From archaic to modern law: Uganda's Refugees Act 2006 and her international obligations
Mujuzi, Jamil Ddamulira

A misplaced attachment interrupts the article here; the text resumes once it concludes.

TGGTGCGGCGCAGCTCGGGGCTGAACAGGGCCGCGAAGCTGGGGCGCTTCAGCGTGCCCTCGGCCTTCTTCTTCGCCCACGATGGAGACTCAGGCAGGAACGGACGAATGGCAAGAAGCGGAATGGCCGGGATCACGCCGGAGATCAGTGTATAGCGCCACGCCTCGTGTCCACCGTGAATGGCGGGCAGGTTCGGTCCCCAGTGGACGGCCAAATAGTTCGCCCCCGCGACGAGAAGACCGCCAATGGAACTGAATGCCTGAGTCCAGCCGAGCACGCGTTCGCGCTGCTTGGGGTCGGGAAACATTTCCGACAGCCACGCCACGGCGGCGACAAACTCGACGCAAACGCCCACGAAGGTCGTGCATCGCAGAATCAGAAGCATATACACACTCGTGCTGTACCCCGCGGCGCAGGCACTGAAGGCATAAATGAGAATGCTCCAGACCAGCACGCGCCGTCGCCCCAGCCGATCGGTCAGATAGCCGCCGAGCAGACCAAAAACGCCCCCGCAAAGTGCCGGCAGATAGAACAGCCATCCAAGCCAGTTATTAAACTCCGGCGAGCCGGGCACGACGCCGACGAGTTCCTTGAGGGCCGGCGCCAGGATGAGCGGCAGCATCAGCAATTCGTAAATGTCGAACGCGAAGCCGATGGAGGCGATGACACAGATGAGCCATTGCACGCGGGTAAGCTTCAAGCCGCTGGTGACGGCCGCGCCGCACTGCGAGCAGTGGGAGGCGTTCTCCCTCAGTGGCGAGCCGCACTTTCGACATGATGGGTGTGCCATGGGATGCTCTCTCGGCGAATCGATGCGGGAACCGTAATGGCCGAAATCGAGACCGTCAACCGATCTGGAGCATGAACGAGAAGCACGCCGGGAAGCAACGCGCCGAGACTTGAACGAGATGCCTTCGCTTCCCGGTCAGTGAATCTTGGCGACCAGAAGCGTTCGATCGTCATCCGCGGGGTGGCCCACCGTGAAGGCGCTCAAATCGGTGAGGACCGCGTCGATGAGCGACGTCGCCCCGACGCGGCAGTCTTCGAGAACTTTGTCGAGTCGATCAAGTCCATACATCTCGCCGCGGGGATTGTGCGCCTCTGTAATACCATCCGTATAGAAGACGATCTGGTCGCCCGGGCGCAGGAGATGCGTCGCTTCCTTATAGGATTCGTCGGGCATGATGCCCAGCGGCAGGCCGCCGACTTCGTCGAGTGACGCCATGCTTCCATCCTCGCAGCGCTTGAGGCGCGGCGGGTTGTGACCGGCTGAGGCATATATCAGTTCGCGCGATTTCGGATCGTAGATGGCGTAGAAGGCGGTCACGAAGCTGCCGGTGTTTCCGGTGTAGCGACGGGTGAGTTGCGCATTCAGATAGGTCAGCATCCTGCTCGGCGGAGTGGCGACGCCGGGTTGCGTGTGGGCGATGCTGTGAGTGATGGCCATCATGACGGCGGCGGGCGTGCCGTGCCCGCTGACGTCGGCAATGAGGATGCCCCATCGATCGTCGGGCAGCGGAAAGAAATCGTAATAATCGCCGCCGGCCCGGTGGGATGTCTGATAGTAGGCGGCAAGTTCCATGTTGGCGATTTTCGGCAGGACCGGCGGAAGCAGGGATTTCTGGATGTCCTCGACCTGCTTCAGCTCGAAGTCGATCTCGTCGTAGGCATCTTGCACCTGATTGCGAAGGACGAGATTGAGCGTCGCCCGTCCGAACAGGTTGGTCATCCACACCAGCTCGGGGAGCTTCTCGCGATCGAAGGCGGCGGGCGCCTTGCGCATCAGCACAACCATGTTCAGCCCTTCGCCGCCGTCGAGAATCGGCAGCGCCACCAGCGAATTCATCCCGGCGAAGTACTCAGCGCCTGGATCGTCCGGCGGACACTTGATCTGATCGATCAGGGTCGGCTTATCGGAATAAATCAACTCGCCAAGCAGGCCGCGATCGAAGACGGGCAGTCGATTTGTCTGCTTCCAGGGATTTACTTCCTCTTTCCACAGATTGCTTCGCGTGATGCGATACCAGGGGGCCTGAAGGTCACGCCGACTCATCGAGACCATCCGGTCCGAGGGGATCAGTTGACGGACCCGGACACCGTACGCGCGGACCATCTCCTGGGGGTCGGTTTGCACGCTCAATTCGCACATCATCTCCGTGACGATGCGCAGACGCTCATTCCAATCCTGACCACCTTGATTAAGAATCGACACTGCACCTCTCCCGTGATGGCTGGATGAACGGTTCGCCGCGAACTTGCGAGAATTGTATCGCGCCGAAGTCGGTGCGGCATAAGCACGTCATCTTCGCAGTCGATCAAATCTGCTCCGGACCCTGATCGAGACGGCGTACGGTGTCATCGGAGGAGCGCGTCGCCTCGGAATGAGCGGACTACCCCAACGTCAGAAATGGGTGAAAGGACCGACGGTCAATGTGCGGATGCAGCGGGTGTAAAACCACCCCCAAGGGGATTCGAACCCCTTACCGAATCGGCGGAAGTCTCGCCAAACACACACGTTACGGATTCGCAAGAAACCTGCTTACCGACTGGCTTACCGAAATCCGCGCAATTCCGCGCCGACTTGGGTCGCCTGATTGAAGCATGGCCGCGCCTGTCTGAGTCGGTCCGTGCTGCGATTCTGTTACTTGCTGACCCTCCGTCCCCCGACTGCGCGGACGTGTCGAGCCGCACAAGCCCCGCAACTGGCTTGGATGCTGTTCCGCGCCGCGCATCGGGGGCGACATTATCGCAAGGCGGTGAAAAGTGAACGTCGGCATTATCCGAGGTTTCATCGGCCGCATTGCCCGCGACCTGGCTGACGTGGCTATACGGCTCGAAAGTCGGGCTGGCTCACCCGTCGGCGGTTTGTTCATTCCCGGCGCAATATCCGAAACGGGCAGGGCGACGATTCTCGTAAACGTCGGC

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Uganda enacted its first law to deal with refugees in 1955, which was repealed in 1960 by the Control of Alien Refugees Act. While the 1960 law was still in force, Uganda ratified international and regional human rights instruments. In 1995 a new Constitution with a comprehensive Bill of Rights was promulgated. These developments made the 1960 Act incompatible with Uganda’s international, regional and national human rights obligations. As a result, in May 2006 Uganda passed the Refugees Act which integrates its international and regional obligations into the refugee legal regime. This article critically reviews the 2006 Refugees Act and Uganda’s refugee obligations in light of its international human rights obligations. The article argues that the 2006 Refugees Act substantially reflects Uganda’s international and regional obligations under the relevant refugee and human rights instruments, but finds that some questions, such as the definitions of ‘spouse’ and ‘public order’ remain unanswered.